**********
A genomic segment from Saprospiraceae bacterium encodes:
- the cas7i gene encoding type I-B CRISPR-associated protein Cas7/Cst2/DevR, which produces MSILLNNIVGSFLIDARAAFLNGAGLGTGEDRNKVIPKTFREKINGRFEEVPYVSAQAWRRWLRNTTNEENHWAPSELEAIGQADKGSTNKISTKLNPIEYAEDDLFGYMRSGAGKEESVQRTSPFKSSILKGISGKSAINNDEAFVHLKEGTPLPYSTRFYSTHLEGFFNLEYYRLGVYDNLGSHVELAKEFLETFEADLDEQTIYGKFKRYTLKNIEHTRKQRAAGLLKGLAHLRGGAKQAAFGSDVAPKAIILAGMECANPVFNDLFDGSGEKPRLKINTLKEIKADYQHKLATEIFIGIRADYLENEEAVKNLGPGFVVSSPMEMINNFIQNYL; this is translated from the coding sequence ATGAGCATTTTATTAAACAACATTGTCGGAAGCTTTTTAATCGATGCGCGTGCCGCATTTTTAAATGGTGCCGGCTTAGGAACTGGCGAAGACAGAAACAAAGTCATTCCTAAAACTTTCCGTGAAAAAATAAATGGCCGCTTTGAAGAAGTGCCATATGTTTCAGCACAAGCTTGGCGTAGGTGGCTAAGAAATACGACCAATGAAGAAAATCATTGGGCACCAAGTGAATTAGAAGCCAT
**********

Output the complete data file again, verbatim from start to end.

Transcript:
A genomic segment from Saprospiraceae bacterium encodes:
- the cas7i gene encoding type I-B CRISPR-associated protein Cas7/Cst2/DevR, which produces MSILLNNIVGSFLIDARAAFLNGAGLGTGEDRNKVIPKTFREKINGRFEEVPYVSAQAWRRWLRNTTNEENHWAPSELEAIGQADKGSTNKISTKLNPIEYAEDDLFGYMRSGAGKEESVQRTSPFKSSILKGISGKSAINNDEAFVHLKEGTPLPYSTRFYSTHLEGFFNLEYYRLGVYDNLGSHVELAKEFLETFEADLDEQTIYGKFKRYTLKNIEHTRKQRAAGLLKGLAHLRGGAKQAAFGSDVAPKAIILAGMECANPVFNDLFDGSGEKPRLKINTLKEIKADYQHKLATEIFIGIRADYLENEEAVKNLGPGFVVSSPMEMINNFIQNYL; this is translated from the coding sequence ATGAGCATTTTATTAAACAACATTGTCGGAAGCTTTTTAATCGATGCGCGTGCCGCATTTTTAAATGGTGCCGGCTTAGGAACTGGCGAAGACAGAAACAAAGTCATTCCTAAAACTTTCCGTGAAAAAATAAATGGCCGCTTTGAAGAAGTGCCATATGTTTCAGCACAAGCTTGGCGTAGGTGGCTAAGAAATACGACCAATGAAGAAAATCATTGGGCACCAAGTGAATTAGAAGCCAT